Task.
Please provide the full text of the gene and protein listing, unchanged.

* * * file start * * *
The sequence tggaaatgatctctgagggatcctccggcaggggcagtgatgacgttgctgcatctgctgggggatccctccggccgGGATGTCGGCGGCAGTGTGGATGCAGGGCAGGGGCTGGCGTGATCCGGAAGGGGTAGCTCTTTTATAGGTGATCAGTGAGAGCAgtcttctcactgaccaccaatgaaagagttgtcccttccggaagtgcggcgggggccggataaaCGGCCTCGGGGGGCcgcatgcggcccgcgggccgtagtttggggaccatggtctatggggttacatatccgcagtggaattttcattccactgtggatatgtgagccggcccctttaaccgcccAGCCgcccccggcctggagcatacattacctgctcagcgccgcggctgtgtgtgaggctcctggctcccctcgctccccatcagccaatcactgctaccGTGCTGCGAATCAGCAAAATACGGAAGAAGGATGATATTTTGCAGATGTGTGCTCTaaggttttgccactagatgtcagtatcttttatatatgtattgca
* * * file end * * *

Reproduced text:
The sequence tggaaatgatctctgagggatcctccggcaggggcagtgatgacgttgctgcatctgctgggggatccctccggccgGGATGTCGGCGGCAGTGTGGATGCAGGGCAGGGGCTGGCGTGATCCGGAAGGGGTAGCTCTTTTATAGGTGATCAGTGAGAGCAgtcttctcactgaccaccaatgaaagagttgtcccttccggaagtgcggcgggggccggataaaCGGCCTCGGGGGGCcgcatgcggcccgcgggccgtagtttggggaccatggtctatggggttacatatccgcagtggaattttcattccactgtggatatgtgagccggcccctttaaccgcccAGCCgcccccggcctggagcatacattacctgctcagcgccgcggctgtgtgtgaggctcctggctcccctcgctccccatcagccaatcactgctaccGTGCTGCGAATCAGCAAAATACGGAAGAAGGATGATATTTTGCAGATGTGTGCTCTaaggttttgccactagatgtcagtatcttttatatatgtattgca